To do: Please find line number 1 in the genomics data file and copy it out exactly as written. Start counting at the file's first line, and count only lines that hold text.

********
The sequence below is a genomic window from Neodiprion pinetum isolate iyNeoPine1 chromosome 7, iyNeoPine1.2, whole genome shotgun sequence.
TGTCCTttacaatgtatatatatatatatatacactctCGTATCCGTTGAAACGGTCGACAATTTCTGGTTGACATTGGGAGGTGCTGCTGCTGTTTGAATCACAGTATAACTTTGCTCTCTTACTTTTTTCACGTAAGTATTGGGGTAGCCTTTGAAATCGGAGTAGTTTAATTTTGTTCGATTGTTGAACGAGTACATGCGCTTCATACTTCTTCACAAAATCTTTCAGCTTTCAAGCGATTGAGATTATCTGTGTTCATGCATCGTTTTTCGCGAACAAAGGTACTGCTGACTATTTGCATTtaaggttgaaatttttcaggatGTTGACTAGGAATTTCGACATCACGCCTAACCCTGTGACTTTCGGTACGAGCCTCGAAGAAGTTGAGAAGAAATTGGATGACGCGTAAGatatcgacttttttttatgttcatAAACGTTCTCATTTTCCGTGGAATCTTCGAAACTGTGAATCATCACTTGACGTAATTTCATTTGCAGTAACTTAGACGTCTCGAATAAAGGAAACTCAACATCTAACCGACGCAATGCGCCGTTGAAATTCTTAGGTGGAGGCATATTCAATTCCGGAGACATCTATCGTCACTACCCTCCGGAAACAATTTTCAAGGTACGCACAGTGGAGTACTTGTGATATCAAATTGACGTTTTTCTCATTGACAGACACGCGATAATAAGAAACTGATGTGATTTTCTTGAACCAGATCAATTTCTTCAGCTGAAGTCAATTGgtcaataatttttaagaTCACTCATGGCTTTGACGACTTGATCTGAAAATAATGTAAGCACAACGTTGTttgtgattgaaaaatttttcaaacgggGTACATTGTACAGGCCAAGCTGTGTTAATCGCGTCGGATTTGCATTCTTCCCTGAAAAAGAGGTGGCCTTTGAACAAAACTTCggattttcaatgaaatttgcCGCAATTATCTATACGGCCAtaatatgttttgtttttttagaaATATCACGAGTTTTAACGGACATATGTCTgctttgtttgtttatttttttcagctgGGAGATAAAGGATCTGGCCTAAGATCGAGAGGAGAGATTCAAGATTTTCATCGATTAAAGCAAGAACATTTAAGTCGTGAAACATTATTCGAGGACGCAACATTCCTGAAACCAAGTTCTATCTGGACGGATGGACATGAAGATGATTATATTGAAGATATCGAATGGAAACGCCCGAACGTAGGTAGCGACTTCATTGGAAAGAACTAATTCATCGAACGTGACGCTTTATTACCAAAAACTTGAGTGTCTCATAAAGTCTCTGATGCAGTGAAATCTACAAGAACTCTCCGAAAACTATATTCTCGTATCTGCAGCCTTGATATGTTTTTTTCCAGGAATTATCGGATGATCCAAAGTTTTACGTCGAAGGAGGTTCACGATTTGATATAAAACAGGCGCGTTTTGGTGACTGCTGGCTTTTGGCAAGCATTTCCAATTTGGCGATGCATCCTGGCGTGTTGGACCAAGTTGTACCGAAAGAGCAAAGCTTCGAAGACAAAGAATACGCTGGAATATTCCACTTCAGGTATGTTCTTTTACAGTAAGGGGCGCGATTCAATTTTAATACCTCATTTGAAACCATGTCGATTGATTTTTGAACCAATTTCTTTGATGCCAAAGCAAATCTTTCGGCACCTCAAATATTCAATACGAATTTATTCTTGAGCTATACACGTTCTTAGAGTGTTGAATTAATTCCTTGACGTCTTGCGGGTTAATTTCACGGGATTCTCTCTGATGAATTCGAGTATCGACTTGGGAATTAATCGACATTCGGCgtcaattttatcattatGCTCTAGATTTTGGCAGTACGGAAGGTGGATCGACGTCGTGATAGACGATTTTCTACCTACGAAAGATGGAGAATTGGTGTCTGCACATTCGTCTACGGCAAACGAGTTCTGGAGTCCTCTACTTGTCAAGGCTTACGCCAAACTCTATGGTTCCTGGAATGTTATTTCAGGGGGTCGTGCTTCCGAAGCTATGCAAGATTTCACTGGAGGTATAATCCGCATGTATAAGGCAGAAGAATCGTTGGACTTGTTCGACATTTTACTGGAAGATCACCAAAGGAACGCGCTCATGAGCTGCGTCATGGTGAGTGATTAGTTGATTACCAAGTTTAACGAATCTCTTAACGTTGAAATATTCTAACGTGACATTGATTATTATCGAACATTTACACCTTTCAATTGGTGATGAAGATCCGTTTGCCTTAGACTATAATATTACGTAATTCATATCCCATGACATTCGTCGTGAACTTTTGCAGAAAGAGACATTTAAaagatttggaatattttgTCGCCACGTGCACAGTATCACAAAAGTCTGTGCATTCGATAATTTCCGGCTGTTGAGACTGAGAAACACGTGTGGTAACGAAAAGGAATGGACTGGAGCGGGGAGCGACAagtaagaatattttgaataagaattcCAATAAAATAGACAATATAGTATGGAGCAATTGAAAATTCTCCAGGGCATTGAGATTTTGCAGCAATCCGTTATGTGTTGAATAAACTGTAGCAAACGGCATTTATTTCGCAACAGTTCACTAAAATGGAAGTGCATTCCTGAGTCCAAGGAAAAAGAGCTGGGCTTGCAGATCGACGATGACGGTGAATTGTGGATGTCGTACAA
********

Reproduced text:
The sequence below is a genomic window from Neodiprion pinetum isolate iyNeoPine1 chromosome 7, iyNeoPine1.2, whole genome shotgun sequence.